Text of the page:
Screening Tools to Identify PROTACS, Kinases and Other Molecules
Moderator: Davide Gianni, PhD, Team Leader, Discovery Sciences, AstraZeneca
- Biochemical, biophysical and cellular based approaches to monitor ternary complex formation
- Approaches to identify novel E3 ligases and E3 ligase ligands
6:05 Welcome Reception in the Exhibit Hall with Poster Viewing
7:10 Close of Day
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Thursday, September 27
7:30 am Registration Open and Morning Coffee
8:00 Chairperson’s Remarks
Gregory A. Michaud, PhD, Chemical Genetics, Chemical Biology and Therapeutics (CBT), Novartis Institutes for BioMedical Research, Inc.
8:05 Novel Small Molecule-Dependent Substrates for Ubiquitin Ligases
Gregory A. Michaud, PhD, Chemical Genetics,
Chemical Biology and Therapeutics (CBT), Novartis Institutes for BioMedical Research, Inc.
8:35 Ubiquitin Code-Reading, Writing and Editing: Future of Breakthrough Therapies
Tauseef R. Butt, PhD, President and CEO, Progenra,
We are currently developing small molecules that inhibit the cancer-supporting DUBs and ubiquitin ligases. The DUB inhibitors are capable of both killing tumor cells directly and suppressing regulatory T cells, thereby unleashing effector
T cells, which identify and kill tumor cells. These results constitute the first example of a small molecule single agent that works by targeting both the tumor itself and the tumor’s ability to escape surveillance and killing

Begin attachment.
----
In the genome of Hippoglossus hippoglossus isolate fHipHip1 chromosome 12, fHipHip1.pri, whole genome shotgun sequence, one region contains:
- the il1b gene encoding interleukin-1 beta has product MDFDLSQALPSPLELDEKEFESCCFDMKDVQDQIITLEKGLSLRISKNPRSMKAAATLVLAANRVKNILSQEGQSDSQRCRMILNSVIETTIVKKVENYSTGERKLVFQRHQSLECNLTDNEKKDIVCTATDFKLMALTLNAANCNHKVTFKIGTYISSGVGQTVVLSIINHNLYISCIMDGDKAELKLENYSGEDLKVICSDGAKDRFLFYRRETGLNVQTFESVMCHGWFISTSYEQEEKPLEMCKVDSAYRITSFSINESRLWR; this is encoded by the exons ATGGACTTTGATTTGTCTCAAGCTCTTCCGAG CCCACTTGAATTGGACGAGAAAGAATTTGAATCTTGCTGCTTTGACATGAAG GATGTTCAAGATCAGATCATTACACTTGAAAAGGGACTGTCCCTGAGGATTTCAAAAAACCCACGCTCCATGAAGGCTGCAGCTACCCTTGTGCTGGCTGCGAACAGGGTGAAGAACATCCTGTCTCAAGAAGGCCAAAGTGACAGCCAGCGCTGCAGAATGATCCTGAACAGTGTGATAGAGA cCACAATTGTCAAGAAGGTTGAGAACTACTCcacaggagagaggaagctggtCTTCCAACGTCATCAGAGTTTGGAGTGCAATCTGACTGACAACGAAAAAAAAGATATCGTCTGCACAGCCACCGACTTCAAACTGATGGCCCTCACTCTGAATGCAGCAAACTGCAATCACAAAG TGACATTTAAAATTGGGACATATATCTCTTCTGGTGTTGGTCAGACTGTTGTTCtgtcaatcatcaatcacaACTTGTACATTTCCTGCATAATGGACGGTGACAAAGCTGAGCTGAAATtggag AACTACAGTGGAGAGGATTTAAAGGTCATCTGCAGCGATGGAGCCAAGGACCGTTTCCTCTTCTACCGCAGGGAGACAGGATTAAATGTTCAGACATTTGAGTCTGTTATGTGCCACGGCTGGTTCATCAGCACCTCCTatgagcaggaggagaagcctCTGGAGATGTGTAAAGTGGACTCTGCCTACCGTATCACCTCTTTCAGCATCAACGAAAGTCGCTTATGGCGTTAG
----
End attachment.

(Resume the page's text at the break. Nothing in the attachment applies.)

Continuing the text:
by the host immune system and, in addition, by eliminating tumor metastasis.
9:05 Sponsored Presentation (Opportunity Available)
9:35 Coffee Break in the Exhibit Hall with Poster Viewing
10:20 Plate-Based Approach to Identify PROTACS Molecules and Protein Degraders
Davide Gianni, PhD, Team Leader, Discovery Sciences,
PROTACS provide a new modality to drug previously challenging targets and much evidence indicates that protein degraders are a mode of inhibition that can be pursued post HTS. Western Blot is mostly used to characterize PROTACS molecules,
but it has a number of obvious limitations. The adoption of plate-based approaches is essential in PROTACS and several options are available such as, antibody-based and non-antibody based approaches. We will present two case studies
building plate-based, HTS-friendly protein degradation assays potentially applicable for PROTACS identification campaigns.
10:50 PROTACS: The Chemical Equivalent of CRISPR
Shanique Alabi, Graduate Student, Laboratory of Dr. Craig Crews, Department of Molecular, Cellular and Developmental Biology, Yale University
Induced protein degradation offers several advantages over traditional inhibition strategies and has emerged recently as a potential therapeutic option. For the past 16 years, we have helped develop this fast-growing field, shepherding
our initial chemical biology concept into a drug development strategy that is on the verge of clinical validation. PROTACS with high target selectivity, potency, and oral bioavailability will be discussed as well as a system to address
the ‘PROTACability’ of particular E3 ligases.
11:20 Luncheon Presentation (Sponsorship Opportunity Available) or Enjoy Lunch on Your Own
11:50 Conference Registration Open
12:20 pm Plenary Keynote Program
2:00 Refreshment Break in the Exhibit Hall with Poster Viewing
2:45 Close of Conference